Tuesday, January 20, 2015

12 to 60 Volt 300 mA DC-DC Converter Design - Part 2

Continuing on from my recent post on designing a DC-DC converter for an LED panel, I've done a preliminary simulation of a boost converter using the Linear Technologies LT3761 to investigate some of this issues that need to be considered.

You can download the LTSpice file for this project from the Github repository.

This simulation is mainly to see if this kind of topology is feasible.  It allows me to choose components, see how much current they'll draw, and how much power they'll dissipate, if there's anything obviously wrong, I can make adjusts before I get too far down the track.

In the simulation below I haven't taken advantage of the features that allow the output current to be varied.  I wanted to keep it simple to start with.  The circuit is essentially a reference design from the datasheet that's been adapted for my specifications.  To simulate the LED panel, 20 LEDs have been connected in series.  It was previously verified in a different simulation that this arrangement of LEDs has a similar voltage-current curve to the panel I am trying to drive.

Electronic Schematic
Boost Converter Schematic
The converter seems to be doing its job, the current is around 300 mA and the voltage is around 60 V.  I'm concerned about the overshoot at start up, but it only lasts for around 400 us, which should be OK.  It's possible that I may be able to get better results by adjusting the compensation components connected to Vc, or changing the startup time capacitor on DIM/SS.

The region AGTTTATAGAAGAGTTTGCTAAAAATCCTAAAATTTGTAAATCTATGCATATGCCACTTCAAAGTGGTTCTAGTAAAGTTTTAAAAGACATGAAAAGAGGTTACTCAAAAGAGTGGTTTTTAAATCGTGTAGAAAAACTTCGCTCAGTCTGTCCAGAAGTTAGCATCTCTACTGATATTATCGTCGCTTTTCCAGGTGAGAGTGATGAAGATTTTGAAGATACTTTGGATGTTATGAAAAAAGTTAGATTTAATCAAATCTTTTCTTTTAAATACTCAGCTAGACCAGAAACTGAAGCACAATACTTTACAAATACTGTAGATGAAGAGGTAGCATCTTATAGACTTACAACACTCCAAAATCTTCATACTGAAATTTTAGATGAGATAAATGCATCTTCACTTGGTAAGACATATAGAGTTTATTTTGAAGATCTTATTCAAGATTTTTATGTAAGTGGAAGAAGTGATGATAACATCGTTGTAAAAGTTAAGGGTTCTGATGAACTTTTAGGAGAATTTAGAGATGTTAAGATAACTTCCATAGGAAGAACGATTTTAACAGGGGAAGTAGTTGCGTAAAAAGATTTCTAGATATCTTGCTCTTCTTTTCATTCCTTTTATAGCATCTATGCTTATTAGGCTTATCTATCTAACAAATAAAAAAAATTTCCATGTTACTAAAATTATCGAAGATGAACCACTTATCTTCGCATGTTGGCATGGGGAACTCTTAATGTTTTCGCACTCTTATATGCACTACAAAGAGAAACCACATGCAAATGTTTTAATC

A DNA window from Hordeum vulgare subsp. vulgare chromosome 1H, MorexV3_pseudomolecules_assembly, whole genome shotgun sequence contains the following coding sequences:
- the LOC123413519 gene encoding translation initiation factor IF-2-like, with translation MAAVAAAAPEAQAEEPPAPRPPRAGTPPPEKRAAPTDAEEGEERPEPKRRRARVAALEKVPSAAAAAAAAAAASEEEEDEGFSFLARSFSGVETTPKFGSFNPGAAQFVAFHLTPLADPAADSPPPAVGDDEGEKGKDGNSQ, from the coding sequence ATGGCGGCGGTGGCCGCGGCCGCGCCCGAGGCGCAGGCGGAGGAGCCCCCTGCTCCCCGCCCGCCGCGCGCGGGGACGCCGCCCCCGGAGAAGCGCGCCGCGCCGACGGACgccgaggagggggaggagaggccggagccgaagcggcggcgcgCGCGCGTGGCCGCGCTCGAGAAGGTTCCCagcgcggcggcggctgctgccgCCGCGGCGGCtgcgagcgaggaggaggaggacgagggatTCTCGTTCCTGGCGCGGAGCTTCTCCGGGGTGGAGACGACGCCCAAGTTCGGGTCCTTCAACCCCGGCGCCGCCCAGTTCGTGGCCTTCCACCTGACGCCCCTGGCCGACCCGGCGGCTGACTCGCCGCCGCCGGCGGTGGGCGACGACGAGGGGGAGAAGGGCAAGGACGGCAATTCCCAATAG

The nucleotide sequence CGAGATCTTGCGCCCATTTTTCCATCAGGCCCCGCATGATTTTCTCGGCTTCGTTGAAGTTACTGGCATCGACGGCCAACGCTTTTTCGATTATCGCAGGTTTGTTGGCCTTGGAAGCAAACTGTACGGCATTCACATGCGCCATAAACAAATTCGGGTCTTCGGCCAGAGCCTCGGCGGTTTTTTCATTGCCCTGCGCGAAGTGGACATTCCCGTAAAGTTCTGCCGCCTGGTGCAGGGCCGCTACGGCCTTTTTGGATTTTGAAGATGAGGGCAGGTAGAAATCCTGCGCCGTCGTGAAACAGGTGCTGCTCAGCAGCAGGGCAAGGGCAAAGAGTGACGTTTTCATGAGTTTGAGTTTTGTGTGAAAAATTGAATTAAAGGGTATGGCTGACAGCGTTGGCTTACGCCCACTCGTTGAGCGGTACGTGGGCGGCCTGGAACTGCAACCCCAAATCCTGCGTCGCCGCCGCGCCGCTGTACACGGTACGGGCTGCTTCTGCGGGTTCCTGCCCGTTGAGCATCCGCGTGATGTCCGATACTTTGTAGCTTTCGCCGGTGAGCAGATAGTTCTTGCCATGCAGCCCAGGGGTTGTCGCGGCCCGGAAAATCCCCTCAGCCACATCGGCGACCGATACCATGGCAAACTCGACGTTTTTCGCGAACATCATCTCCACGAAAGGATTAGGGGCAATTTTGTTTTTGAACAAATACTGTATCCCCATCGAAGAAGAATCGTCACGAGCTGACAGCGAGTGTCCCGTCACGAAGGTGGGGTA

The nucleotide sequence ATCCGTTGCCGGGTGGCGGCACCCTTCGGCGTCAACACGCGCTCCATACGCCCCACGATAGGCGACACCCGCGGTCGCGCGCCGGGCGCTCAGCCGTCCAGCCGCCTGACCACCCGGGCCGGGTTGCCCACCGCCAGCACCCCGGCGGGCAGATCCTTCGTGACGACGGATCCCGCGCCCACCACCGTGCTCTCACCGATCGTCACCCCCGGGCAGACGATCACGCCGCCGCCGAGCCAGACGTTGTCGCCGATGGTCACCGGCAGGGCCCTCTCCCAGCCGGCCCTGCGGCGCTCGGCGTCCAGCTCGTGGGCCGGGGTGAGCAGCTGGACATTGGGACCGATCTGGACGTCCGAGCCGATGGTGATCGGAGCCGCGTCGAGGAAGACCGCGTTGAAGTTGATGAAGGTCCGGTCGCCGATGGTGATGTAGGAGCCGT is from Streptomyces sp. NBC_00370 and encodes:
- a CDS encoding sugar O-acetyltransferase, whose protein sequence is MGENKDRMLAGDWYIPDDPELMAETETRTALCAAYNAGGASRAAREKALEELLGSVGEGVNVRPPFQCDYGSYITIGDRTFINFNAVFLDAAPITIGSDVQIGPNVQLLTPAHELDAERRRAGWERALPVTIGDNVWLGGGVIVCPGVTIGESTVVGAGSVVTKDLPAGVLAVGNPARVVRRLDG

Graph of Electronic Simulation Results
Start Load Current and Voltage

I'm also concerned about the specifications for the inductor.  I need to make sure that the peak current is less than the saturation current.  I haven't looked into this yet.  If there's a problem it may mean I have to change topology or the operating frequency.

Graph of Electronic Simulation Results
Inductor Current

I took the opportunity to take some power measurements from the simulation as well.  The converter averages 18.718 W input while delivering 17.868 W to the load making it 95.4 % efficient.  Some other power readings are as follows.

Boost MOSFET - 454 mW
Inductor - 84 mW
Schottky Diode - 193mW
MOSFET sense resistor - 22 mW
Load sense resistor - 76 mW
LT3761 - 83 mW
PWM MOSFET - 1.05 mW

The numbers don't add up correctly (due to rounding and numerical simulations), but they at least give a ball park estimate of the power dissipation of components.

I know it's SPICE and the real world doesn't match the simulations, but I'd like to spend a little bit more time tweaking the design in SOFTWARE before I commit to anything.  That's a job for the coming week.

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